She opened her mouth to say something, but the words that came out were different. “Where did you learn to fight like that?”
“Um, we had Martial Thaumaturgy classes together,” Maeve answered. “We’re on our last year. We’ve just finished our license exam and are on our way to becoming Huntsmen.”
There was another blast within the partitioned part of the room. Thackeray turned and whooped at the fight, presumably to encourage his sparring friend. “To become Huntsmen,” Maeve said.
“Oh,” Chrysanthemum nodded, mouth hanging open. “What do you hunt?”
Maeve shrugged. “Well, you know, monsters, creatures not safe for the City, those in the hinterlands.” She looked up past Chrysanthemum, and her face turned into a scowl. “Warlocks.”
“Warlocks?” Chrysanthemum tilted her head to the side.
Oberen held Quinen’s Scepter as they walked down the Gymnasium. He told him that he needed to pick up Chrysanthemum before he set to work.
Quinen smirked as he walked up to Maeve, straight past Chrysanthemum. Maeve had a pretty athletic physique, so she stood shoulder-to-shoulder with Quinen. “Hey, De Laqua.”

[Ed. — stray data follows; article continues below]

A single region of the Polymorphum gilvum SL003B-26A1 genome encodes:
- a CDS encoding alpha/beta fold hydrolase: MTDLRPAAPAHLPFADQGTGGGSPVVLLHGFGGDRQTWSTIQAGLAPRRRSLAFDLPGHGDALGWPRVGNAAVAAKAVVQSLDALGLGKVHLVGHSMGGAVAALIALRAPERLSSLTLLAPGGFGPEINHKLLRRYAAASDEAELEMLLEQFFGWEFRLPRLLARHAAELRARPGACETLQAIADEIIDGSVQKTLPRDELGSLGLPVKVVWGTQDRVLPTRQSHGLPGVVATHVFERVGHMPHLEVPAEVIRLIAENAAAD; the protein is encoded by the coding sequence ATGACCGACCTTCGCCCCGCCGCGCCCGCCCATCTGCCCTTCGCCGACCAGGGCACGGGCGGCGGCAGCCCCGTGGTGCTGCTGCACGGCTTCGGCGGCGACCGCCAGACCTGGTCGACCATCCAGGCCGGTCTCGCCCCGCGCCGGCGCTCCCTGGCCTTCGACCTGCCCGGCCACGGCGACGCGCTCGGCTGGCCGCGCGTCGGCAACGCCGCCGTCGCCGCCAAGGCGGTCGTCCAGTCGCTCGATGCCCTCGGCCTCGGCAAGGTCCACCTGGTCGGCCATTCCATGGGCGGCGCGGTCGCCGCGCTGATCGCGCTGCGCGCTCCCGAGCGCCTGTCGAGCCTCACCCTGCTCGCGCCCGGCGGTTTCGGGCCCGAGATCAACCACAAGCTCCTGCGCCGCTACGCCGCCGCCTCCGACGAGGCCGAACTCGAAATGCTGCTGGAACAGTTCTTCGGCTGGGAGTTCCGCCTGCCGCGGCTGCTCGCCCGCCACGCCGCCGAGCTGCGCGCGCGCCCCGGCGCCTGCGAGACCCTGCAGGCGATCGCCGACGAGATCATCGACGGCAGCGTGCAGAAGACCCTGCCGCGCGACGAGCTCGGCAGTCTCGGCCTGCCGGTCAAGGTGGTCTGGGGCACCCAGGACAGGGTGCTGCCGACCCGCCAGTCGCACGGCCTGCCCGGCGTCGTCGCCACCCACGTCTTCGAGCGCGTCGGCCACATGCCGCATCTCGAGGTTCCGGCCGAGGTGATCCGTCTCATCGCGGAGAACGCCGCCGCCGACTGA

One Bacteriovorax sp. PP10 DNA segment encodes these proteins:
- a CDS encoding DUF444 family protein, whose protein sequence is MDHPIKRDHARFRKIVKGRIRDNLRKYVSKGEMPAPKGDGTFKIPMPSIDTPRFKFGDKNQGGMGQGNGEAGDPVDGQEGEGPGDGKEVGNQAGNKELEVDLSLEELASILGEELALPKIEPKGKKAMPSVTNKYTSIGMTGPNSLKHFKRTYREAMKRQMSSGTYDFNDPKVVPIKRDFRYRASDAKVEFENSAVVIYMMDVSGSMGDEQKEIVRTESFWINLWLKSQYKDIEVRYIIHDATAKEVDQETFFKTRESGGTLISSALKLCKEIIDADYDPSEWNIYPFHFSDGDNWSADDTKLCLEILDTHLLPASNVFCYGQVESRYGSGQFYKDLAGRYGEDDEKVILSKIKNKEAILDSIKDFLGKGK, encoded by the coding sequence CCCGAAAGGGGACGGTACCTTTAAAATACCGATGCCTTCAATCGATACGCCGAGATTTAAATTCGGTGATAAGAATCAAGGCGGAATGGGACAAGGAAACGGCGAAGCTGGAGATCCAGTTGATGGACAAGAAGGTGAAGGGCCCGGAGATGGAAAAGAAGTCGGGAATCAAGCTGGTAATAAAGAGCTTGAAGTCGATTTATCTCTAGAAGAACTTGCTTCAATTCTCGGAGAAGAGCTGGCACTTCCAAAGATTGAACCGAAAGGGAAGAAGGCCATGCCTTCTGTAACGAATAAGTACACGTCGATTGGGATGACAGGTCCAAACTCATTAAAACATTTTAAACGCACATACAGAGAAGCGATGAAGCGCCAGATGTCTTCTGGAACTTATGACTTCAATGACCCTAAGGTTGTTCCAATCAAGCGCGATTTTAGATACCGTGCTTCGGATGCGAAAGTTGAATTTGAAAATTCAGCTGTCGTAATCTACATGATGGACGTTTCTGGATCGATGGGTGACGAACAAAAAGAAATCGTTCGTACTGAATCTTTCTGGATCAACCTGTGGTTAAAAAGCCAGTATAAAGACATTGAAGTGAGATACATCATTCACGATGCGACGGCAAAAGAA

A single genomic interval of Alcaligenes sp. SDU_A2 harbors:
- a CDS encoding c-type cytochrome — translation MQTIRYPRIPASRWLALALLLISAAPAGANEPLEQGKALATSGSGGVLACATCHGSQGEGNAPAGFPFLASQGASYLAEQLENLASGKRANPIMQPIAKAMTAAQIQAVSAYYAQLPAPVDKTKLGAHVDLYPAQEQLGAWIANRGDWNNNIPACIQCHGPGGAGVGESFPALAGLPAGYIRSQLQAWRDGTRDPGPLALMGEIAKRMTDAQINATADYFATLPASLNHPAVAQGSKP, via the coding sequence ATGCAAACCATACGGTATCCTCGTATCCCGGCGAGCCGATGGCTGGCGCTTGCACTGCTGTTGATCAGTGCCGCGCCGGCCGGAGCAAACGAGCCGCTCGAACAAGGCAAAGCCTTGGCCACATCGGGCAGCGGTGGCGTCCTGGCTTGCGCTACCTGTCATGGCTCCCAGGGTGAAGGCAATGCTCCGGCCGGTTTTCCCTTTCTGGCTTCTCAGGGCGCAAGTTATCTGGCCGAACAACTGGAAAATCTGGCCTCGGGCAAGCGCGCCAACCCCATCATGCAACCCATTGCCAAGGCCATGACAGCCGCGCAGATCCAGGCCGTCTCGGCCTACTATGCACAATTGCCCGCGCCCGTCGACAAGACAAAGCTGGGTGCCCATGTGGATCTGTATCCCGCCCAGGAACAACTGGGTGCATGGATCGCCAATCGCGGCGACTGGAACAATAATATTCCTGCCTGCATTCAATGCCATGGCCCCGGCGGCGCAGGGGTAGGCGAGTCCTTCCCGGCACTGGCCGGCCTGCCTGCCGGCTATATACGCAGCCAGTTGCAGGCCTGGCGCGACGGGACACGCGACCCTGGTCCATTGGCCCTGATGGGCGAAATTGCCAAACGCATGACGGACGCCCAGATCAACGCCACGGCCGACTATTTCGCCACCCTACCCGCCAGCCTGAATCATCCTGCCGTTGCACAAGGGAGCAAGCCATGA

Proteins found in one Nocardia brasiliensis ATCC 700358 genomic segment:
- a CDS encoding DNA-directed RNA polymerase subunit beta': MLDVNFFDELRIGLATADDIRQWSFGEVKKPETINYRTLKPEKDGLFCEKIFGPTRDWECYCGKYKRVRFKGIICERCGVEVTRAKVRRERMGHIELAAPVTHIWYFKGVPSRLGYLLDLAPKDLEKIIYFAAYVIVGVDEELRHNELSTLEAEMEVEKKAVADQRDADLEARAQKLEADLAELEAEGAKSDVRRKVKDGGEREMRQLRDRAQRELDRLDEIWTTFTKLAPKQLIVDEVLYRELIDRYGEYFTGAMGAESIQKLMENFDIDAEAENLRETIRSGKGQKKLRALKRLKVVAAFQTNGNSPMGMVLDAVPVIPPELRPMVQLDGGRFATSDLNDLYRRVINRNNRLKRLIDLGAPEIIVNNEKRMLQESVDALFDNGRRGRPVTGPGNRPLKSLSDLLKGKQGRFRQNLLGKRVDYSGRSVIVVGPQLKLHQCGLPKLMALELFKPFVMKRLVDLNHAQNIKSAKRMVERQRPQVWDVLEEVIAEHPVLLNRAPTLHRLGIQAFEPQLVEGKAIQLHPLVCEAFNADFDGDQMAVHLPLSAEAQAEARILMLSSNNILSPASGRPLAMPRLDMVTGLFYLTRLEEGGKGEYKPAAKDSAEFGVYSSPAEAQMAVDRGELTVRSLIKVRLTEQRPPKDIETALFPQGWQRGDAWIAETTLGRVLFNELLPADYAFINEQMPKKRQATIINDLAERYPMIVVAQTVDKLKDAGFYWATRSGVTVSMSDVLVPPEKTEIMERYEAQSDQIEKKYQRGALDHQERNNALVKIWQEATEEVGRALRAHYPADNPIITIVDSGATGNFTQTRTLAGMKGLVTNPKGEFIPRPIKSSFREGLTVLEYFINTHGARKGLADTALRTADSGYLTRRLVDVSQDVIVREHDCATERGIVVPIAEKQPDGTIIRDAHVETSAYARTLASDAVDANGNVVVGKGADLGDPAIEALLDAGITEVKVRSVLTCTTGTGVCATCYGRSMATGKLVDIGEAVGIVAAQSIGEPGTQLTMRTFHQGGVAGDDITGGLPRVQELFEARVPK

Her scowl burned. “Warlock.”
Quinen raised an eyebrow and opened his palms. “What’s with the hostilities?” Her hands were balled into fists, her stance rigid. Her jaw was set in a line.
“Why don’t you leave the campus? You are not needed here.”
Quinen snorted and turned around. “Yes, I am, actually.”
Thackeray returned after cheering his friend on. “Aw man, that last working was…” His voice trailed off when he saw Quinen. His face turned stoic, his stance straight-backed and ready to pounce. “Warlock,” he said.
Quinen sighed inwardly. “Navarre!” Quinen smiled, spreading his hands out. “I hope that Huntsman thing is getting along well.”
“It is,” Maeve said with a shrug. “And soon enough we’d be hunting people like you.”
Grinning, Quinen said, “But not today. Now if you’ll pardon me, I’ve got to get going.” He gripped Chrysanthemum’s arm and hauled her away. Oberen followed suit, not making eye contact with the two Huntsmen-in-training.